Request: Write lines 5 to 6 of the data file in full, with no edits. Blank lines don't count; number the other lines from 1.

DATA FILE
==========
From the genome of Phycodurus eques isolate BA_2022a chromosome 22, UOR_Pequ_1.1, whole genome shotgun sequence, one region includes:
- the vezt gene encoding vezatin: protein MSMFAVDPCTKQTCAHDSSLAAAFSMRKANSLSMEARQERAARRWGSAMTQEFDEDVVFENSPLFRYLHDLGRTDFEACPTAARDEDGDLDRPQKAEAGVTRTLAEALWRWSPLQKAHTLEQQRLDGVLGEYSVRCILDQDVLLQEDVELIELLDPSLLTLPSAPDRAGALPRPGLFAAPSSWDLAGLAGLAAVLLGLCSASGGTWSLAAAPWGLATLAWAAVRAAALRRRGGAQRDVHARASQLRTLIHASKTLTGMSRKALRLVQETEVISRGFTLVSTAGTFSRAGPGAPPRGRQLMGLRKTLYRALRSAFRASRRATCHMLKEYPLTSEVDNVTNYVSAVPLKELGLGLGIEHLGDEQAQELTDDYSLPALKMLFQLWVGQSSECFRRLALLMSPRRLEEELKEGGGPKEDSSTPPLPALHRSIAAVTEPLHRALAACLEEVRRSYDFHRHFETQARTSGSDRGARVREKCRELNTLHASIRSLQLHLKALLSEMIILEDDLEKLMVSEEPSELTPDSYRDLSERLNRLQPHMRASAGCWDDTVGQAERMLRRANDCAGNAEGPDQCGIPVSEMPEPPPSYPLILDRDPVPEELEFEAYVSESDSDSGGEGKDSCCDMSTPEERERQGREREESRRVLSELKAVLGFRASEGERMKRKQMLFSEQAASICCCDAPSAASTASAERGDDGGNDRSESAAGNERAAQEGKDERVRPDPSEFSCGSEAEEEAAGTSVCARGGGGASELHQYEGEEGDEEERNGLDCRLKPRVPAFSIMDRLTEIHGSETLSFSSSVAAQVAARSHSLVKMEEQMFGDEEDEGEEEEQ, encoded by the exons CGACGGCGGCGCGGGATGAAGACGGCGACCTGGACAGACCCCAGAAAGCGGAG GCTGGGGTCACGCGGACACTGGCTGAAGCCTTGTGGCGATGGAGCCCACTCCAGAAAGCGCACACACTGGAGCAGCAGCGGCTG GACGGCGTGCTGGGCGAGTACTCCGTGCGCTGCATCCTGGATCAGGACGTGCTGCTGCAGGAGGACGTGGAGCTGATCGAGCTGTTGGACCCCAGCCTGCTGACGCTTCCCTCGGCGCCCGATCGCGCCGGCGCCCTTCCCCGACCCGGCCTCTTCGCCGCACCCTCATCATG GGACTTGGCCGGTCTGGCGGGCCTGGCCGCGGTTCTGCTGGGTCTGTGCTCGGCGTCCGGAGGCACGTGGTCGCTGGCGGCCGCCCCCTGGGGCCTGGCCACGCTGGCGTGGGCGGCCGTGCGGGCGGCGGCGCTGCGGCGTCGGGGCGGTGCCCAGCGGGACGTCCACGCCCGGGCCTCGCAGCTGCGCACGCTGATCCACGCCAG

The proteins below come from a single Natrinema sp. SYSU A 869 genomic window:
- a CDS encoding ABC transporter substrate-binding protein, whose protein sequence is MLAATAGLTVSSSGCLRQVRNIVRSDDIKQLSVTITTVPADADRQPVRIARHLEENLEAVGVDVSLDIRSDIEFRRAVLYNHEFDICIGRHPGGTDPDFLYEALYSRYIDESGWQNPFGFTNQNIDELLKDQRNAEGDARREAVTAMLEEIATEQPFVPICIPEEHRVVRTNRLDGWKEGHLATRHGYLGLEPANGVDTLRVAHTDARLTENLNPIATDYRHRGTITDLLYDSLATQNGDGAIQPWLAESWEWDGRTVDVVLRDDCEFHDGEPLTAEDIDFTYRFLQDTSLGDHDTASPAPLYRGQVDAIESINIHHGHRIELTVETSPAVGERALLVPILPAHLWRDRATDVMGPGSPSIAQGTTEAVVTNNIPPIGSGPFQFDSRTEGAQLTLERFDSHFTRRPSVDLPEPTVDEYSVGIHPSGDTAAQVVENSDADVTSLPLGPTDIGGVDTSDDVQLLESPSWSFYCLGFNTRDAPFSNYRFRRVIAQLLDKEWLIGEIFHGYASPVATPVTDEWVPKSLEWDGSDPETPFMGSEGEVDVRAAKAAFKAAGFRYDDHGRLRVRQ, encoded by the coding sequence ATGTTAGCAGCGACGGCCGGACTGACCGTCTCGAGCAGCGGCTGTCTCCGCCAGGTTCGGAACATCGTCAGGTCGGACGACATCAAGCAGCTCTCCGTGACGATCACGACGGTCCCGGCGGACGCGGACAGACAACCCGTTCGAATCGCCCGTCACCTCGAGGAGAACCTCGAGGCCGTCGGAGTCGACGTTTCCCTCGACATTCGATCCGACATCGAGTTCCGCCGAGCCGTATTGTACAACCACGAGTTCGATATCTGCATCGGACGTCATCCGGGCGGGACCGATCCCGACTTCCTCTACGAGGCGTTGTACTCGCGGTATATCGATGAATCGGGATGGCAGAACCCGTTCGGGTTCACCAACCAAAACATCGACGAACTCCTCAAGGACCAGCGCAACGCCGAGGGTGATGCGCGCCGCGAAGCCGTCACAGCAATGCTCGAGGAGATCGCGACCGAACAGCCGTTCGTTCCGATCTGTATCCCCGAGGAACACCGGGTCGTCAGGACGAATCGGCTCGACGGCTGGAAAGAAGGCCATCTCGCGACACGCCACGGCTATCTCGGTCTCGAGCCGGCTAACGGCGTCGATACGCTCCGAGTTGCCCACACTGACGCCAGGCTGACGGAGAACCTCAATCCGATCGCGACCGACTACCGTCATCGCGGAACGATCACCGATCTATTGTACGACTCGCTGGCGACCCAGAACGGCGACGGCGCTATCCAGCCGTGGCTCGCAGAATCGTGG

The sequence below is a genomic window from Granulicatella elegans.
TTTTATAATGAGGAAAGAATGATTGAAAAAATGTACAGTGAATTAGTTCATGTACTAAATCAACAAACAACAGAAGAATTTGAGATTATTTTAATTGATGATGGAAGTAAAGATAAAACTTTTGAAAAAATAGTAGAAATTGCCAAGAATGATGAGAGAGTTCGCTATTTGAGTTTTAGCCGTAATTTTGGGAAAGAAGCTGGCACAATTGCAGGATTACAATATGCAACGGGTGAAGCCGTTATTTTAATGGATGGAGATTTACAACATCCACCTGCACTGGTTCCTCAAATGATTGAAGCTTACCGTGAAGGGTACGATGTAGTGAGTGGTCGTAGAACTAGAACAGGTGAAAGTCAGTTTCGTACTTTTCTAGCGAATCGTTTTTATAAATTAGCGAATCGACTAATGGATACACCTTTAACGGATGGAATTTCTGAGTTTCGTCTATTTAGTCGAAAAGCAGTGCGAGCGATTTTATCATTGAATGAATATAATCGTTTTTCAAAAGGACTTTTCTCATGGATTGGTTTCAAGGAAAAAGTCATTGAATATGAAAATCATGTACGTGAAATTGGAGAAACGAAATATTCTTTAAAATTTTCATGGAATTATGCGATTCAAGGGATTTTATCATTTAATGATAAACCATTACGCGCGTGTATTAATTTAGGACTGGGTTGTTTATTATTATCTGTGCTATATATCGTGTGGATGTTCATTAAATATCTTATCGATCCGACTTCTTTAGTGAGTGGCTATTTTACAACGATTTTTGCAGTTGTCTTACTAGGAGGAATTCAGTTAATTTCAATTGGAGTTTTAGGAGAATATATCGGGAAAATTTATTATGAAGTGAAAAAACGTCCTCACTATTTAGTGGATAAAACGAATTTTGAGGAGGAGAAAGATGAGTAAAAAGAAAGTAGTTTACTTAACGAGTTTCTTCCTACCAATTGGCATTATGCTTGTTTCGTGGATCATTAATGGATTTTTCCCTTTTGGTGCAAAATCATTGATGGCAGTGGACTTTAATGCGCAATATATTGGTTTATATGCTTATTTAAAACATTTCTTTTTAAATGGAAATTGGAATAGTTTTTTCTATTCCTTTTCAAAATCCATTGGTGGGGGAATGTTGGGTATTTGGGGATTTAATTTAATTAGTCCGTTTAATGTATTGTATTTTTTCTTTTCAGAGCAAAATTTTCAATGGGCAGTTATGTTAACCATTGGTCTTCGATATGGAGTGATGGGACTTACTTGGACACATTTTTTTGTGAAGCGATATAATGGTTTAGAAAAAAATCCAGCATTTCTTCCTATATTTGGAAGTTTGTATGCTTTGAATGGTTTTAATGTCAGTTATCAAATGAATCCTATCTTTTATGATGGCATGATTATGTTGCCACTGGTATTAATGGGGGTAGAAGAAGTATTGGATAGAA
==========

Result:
The sequence below is a genomic window from Granulicatella elegans.
TTTTATAATGAGGAAAGAATGATTGAAAAAATGTACAGTGAATTAGTTCATGTACTAAATCAACAAACAACAGAAGAATTTGAGATTATTTTAATTGATGATGGAAGTAAAGATAAAACTTTTGAAAAAATAGTAGAAATTGCCAAGAATGATGAGAGAGTTCGCTATTTGAGTTTTAGCCGTAATTTTGGGAAAGAAGCTGGCACAATTGCAGGATTACAATATGCAACGGGTGAAGCCGTTATTTTAATGGATGGAGATTTACAACATCCACCTGCACTGGTTCCTCAAATGATTGAAGCTTACCGTGAAGGGTACGATGTAGTGAGTGGTCGTAGAACTAGAACAGGTGAAAGTCAGTTTCGTACTTTTCTAGCGAATCGTTTTTATAAATTAGCGAATCGACTAATGGATACACCTTTAACGGATGGAATTTCTGAGTTTCGTCTATTTAGTCGAAAAGCAGTGCGAGCGATTTTATCATTGAATGAATATAATCGTTTTTCAAAAGGACTTTTCTCATGGATTGGTTTCAAGGAAAAAGTCATTGAATATGAAAATCATGTACGTGAAATTGGAGAAACGAAATATTCTTTAAAATTTTCATGGAATTATGCGATTCAAGGGATTTTATCATTTAATGATAAACCATTACGCGCGTGTATTAATTTAGGACTGGGTTGTTTATTATTATCTGTGCTATATATCGTGTGGATGTTCATTAAATATCTTATCGATCCGACTTCTTTAGTGAGTGGCTATTTTACAACGATTTTTGCAGTTGTCTTACTAGGAGGAATTCAGTTAATTTCAATTGGAGTTTTAGGAGAATATATCGGGAAAATTTATTATGAAGTGAAAAAACGTCCTCACTATTTAGTGGATAAAACGAATTTTGAGGAGGAGAAAGATGAGTAAAAAGAAAGTAGTTTACTTAACGAGTTTCTTCCTACCAATTGGCATTATGCTTGTTTCGTGGATCATTAATGGATTTTTCCCTTTTGGTGCAAAATCATTGATGGCAGTGGACTTTAATGCGCAATATATTGGTTTATATGCTTATTTAAAACATTTCTTTTTAAATGGAAATTGGAATAGTTTTTTCTATTCCTTTTCAAAATCCATTGGTGGGGGAATGTTGGGTATTTGGGGATTTAATTTAATTAGTCCGTTTAATGTATTGTATTTTTTCTTTTCAGAGCAAAATTTTCAATGGGCAGTTATGTTAACCATTGGTCTTCGATATGGAGTGATGGGACTTACTTGGACACATTTTTTTGTGAAGCGATATAATGGTTTAGAAAAAAATCCAGCATTTCTTCCTATATTTGGAAGTTTGTATGCTTTGAATGGTTTTAATGTCAGTTATCAAATGAATCCTATCTTTTATGATGGCATGATTATGTTGCCACTGGTATTAATGGGGGTAGAAGAAGTATTGGATAGAA